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I just received a technical evaluation kit...

for a dongle.

I'm selling enterprise software and, unless I arrange it so that the software will run with a USB dongle, my company will surely lose money (and lose face) from the piracy.

Yet I'm loath to use it. My software is a precious diamond;gleaming with perfection.  Refactored, modular and nimble, and written in Common Lisp no less.  Wouldn't a dongle (I think to myself) mar its fearful symmetry?

So I sit here at my desk, the dongle kit in front of me and I wonder if there is a more elegant solution to the copy protection problem.

So watcha think?  It is desktop software (an industrial expert system) and no internet connection is required.

Hal Itosis
Thursday, July 08, 2004

People that will actually use your software for something they need will pay for it regardless.  People that pirate your software will pirate it regardless.

Autodesk learned the dongle lesson years ago - you should too.

Greg Hurlman
Thursday, July 08, 2004

Yes, for really-really expensive software ($20,000 per seat and above) they still use dongles. 

USB, being hot-pluggable, sounds much better than the 'Oh, I had to plug the dongle in BEFORE I powered up my PC, and I CAN'T unplug it without destroying it, so now I have to shut-down and restart, AGAIN' factor of parallel port dongles.

You can dongle-check when your program first comes up, then dongle-check when you are ready to print (or save), and leave the f-ing dongle alone the rest of the time. 

That should leave your jewel-like perfection intact, mostly.

AllanL5
Thursday, July 08, 2004

I've got several programs that cost $200-$800 which require dongles. I like them - they are completely unobtrusive. The only problem is I had to buy a specialized piece of gear called a USB expander because they were using up all my USB ports. That expander set me back $9.95 at WalMart.

Don Houston
Thursday, July 08, 2004

"My software is a precious diamond;gleaming with perfection. "

Only exceeded by your ego.

.net, the equivalent of MS Bob.
Thursday, July 08, 2004

Of course, it's pretty much a given that any dongle can be cracked in relatively short order.

The problem, as AutoCAD and others found out, if you use a dongle, it bugs people.  So even legitimate users would want to remove the dongle.

Same thing about DeCSS.

Really, especially if you are dealing with First World countries like the US and Western Europe, companies aren't going to be too interested in piracy.  And the rest of the world can't afford it anyway.  Especially if it's a large server for a business-critical function, no business that's not about to go under is going to really trust software that doesn't come with a support agreement of some sort.

What you do, apparently, see is folks who will produce an exact clone of your application using cut-rate third world programmers.  Which a dongle doesn't prevent.

Flamebait Sr.
Thursday, July 08, 2004

Thank you for all your replies.  (I have found them more helpful than you can imagine - except for that "ego" comment (dude, what's up with that? (And, incidentally, Joel should really have parenthesis matching on this form editor))).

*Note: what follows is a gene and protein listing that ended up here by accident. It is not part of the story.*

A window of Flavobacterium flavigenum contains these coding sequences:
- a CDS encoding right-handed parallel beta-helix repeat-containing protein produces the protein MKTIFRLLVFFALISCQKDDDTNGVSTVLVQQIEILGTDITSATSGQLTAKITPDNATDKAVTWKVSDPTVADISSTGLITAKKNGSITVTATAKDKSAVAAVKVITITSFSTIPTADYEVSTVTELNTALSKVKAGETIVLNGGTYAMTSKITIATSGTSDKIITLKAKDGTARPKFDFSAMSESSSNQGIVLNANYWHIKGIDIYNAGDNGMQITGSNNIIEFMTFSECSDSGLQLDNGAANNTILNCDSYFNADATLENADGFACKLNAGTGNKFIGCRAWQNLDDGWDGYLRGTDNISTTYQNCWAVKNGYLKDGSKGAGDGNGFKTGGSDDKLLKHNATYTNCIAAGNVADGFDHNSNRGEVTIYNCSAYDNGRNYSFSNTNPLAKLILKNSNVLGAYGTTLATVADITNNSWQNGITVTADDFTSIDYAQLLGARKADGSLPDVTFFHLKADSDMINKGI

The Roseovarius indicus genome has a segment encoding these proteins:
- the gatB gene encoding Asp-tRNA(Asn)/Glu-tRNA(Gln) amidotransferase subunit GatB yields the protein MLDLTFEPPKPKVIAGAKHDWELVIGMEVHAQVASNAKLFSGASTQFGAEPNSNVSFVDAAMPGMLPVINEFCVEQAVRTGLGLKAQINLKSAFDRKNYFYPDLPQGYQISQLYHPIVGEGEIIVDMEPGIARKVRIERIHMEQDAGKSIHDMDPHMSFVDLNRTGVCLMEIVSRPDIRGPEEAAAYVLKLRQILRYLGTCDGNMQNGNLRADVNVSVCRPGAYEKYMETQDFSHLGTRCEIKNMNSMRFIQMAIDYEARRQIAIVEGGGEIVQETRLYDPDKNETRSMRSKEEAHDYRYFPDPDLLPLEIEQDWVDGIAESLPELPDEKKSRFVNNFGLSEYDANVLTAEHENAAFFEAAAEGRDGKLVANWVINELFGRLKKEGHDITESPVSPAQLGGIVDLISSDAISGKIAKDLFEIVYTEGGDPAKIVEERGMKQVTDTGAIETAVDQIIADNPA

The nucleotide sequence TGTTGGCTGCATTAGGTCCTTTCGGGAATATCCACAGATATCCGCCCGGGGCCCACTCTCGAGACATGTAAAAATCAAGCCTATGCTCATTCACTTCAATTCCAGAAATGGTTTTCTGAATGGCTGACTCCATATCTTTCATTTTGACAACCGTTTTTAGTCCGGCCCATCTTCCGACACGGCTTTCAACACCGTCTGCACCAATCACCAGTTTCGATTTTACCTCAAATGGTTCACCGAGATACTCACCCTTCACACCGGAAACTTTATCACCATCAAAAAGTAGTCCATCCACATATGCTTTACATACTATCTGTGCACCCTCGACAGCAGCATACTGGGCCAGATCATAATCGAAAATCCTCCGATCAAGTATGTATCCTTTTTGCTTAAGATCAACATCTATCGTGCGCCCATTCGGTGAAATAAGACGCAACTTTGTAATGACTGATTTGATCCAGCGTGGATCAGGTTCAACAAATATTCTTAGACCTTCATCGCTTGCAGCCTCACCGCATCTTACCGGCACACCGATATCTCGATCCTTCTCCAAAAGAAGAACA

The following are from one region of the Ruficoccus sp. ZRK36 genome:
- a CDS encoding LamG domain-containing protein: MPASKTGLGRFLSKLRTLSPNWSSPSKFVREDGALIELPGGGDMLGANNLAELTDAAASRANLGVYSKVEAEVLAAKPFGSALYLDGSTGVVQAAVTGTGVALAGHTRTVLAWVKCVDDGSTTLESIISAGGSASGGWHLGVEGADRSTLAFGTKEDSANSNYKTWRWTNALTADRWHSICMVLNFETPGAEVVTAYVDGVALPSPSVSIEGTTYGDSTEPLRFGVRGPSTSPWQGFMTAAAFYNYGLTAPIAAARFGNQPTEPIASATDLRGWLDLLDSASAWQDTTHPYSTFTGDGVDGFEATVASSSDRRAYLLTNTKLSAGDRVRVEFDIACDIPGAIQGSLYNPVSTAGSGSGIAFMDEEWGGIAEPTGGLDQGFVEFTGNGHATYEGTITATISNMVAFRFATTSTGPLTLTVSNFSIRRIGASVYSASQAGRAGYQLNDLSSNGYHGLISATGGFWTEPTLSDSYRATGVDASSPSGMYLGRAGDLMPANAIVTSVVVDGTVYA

I've got the dongle up and running; I have a thread that polls the dongle so that I can tell if it has been removed during the execution of  the application.  So far I think it's okay and a good solution - I never realized that there were so many features (such as onboard memory) that are available. 

I'm thinking of using it less for copy protection and more for authentication.  Like I charge for custom work and let only the clients with the proper range of dongle numbers access the server to download updates. 

I have to spend more time and sit down and think it through, but I think I can structure the product so that the dongle can add real value.

Hal Itosis
Friday, July 09, 2004

Oh sorry, I meant to write something to Flamebait Sr.

I don't mind competition from cut rate programmers from third world countries.  I think it would be fun watching them try and keep up. 

Hal Itosis
Friday, July 09, 2004

I wonder how some IT shops would react to the need for a dongle, given their apparent paranoia.

I know you can jjuts plug it in and they'd never know, but some companies have strict policies about such things.

Even more interesting would be some server-based software, if that required a dongle. Do these heavy-weight servers even have accessible USB ports ?

No reflection on the OP.

Steve Jones (UK)
Friday, July 09, 2004

"jjuts" should be "just", doh !

Steve Jones (UK)
Friday, July 09, 2004

Any external protection scheme comes down to a conditional, smack the code so the conditional is always true and it will be as if it never was.

Adding more conditional points just means it would take longer to hack and there's an awful lot of people out there that have the time.

Even if its extraordinarily sophisticated and the existing code is encrypted and only runs if decrypted using the dongle it will be hacked within weeks (if there's a demand for it, and if there isn't a demand why do you care?), just by exercising the code through the dongle.

Concentrate on adding value to your supply and you can save the $25 overhead on each sale and make more money at the same time.

Simon Lucy
Friday, July 09, 2004

Have you thought of a licensing scheme such as FlexLM?  I don't know how hard it is to integrate, but we use several copies of a 3d modeling software here, and they use the FlexLM license server.  It works well and we can upgrade and not worry about the locality of machines with no problems.  And it keeps us legitimate.

Licensed
Friday, July 09, 2004

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